Maggie Amsler, a benthic ecologist and researcher in the Department of Biology and longtime member of UAB’s Antarctic research team, has been selected as a member of The Explorers Club inaugural Explorers 50 program, which recognizes 50 remarkable people working to change the world and extend the meaning and impact of exploration. The Explorers Club, established in 1904, is an international multidisciplinary professional society dedicated to advancing field research and preserving the instinct to explore.
Amsler has trekked to Antarctica nearly 30 times in more than 35 years, studying everything from its krill population to the effects of ocean acidification on calcifying organisms. In 1985, she was aboard the icebreaker research vessel Polar Duke on the first winter cruise along the peninsula while working with researchers from UC Santa Barbara, and since 2001, she and her husband, UAB Professor Chuck Amsler, Ph.D., also an Antarctic researcher, and Jim McClintock, Ph.D., Endowed University Professor of Polar and Marine Biology, have studied the chemical defenses of marine plants and animals, the effects of ocean acidification on calcifying organisms and the movement of deep-sea crabs into shallow waters as a consequence of ocean warming.
“Science, by its very nature, expands the definition of exploration as the search to understand basic concepts governing the natural world; it’s an endless journey,” Amsler said. “For instance, as a young scientist, I never fathomed that technology, much less opportunity, would enable me to be among the first scientists to explore Antarctica’s depths in a submersible. Science knows no boundaries — a concept I strive to engender in young minds when I speak to school groups about my explorations in Antarctica.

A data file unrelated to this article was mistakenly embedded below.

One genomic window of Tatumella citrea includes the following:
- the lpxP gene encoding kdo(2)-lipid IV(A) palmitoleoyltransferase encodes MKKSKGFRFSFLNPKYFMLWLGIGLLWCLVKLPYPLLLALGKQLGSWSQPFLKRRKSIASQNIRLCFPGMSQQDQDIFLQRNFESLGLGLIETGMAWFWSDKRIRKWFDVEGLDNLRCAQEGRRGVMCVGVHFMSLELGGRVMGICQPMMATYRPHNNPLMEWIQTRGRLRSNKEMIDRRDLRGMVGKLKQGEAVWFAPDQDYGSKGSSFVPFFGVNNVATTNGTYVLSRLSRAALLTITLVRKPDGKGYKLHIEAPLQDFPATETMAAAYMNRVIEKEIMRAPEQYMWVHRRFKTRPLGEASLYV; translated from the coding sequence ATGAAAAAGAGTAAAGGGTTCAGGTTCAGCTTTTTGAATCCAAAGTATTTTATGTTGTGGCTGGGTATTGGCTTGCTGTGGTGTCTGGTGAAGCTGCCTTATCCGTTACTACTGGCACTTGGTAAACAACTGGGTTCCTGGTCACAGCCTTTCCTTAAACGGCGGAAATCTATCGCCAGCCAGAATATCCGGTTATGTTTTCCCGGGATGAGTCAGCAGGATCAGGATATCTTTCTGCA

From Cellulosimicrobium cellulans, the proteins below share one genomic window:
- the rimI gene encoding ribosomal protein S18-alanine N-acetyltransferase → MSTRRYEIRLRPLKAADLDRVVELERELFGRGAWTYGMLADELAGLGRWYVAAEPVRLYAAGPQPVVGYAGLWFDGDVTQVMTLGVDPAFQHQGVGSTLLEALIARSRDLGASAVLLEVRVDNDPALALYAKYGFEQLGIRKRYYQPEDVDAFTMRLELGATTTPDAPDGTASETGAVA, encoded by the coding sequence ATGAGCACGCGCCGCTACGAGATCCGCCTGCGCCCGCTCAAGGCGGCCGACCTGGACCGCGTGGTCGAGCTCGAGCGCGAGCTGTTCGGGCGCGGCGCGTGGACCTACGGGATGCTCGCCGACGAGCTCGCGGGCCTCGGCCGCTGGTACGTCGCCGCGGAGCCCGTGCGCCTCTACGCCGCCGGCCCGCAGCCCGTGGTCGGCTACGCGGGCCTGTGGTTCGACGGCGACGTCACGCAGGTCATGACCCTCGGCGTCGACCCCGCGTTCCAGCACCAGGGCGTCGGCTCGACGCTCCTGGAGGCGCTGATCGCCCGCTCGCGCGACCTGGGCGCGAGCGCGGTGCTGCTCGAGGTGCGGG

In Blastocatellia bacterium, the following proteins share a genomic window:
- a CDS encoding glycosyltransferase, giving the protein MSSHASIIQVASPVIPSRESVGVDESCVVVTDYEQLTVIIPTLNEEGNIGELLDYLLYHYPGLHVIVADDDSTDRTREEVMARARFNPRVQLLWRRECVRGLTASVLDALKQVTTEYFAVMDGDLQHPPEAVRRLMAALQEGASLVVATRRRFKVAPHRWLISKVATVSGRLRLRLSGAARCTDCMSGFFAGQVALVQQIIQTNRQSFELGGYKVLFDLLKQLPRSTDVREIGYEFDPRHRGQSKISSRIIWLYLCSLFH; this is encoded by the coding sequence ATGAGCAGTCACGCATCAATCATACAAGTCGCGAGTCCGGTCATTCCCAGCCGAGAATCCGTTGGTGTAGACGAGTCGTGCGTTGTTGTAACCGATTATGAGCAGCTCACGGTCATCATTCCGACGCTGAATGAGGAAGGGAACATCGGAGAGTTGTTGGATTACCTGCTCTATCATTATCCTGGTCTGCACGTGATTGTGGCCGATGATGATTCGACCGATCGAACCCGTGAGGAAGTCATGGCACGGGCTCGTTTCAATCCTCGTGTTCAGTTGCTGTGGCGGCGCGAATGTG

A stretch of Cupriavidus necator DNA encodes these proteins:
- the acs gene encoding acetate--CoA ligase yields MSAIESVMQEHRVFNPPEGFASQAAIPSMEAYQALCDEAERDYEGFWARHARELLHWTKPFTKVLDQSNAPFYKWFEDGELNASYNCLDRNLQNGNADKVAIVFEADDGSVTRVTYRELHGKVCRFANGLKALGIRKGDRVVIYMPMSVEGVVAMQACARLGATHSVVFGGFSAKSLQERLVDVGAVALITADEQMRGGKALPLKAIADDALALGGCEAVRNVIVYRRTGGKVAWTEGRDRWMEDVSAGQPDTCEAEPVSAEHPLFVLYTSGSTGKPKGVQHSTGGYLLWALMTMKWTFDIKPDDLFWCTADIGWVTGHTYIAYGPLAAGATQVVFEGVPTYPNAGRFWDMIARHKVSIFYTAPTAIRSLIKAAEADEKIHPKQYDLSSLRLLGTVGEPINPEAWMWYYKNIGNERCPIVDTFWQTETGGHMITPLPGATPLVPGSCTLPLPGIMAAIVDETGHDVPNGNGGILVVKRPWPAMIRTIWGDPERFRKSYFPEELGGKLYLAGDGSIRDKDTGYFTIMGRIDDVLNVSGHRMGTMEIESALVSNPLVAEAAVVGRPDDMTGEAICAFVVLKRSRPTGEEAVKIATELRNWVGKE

“Science is a process as meticulous as outfitting a team for a trek into the unknown,” she continued. “Indeed, scientists make discoveries about the natural world with the same courage, sacrifice and devotion typical of any dedicated explorer.”
Boat photo courtesy of Nell Herrmann; photo with McClintock courtesy of Jim McClintock
Clockwise from top left: In 2007, Amsler and husband Chuck, a professor in the Department of Biology, were honored by the U.S. Board of Geographic names with the designation of Amsler Island; Antarctic research teams often travel by inflatable boat, like the one Amsler is riding; Amsler (left) with husband Chuck; Amsler (left) with Chuck (right) and Jim McClintock, Ph.D., Endowed University Professor of Polar and Marine Biology (top); Amsler in Antarctica; Amsler with mentor Mary Alice McWinnie’s McWinnie's portrait in the biology lab in Antarctica’s Palmer Station; an aerial view of Amsler Island.
Amsler was selected from more than 400 applicants across the globe; they hail from 17 different countries and conduct exploration and research in 46. The 50 explorers chosen represent a diverse range of scientific work and backgrounds, said Richard Weise, club president.
“Every honoree is exploring, inspiring and creating the future — the future of the planet, sustainability, paleontology, biology, what our communities should look like and so much more,” Weise told Amsler.
Amsler credits her adviser and mentor, renowned biologist DePaul University Professor Mary Alice McWhinnie, Ph.D., as an inspiration for her own explorations. In 1974, McWhinnie became the first woman chief scientist at McMurdo Station, situated on the south tip of Ross Island on the continent’s northeast coast.
“In every presentation I give to school groups about doing science in Antarctica, I acknowledge my mentor, hailing her as my science hero,” Amsler explained. “She refused that her science be limited by unnatural obstacles.”
In 2007, Amsler and Chuck were honored by the U.S. Board of Geographic names with the designation of Amsler Island, located about half a mile from Palmer Station. In 2017, Amsler sailed on one of the first cruises using submarines to document seafloor communities in Antarctica, and it’s likely she was the first woman ever to make a submersible dive there.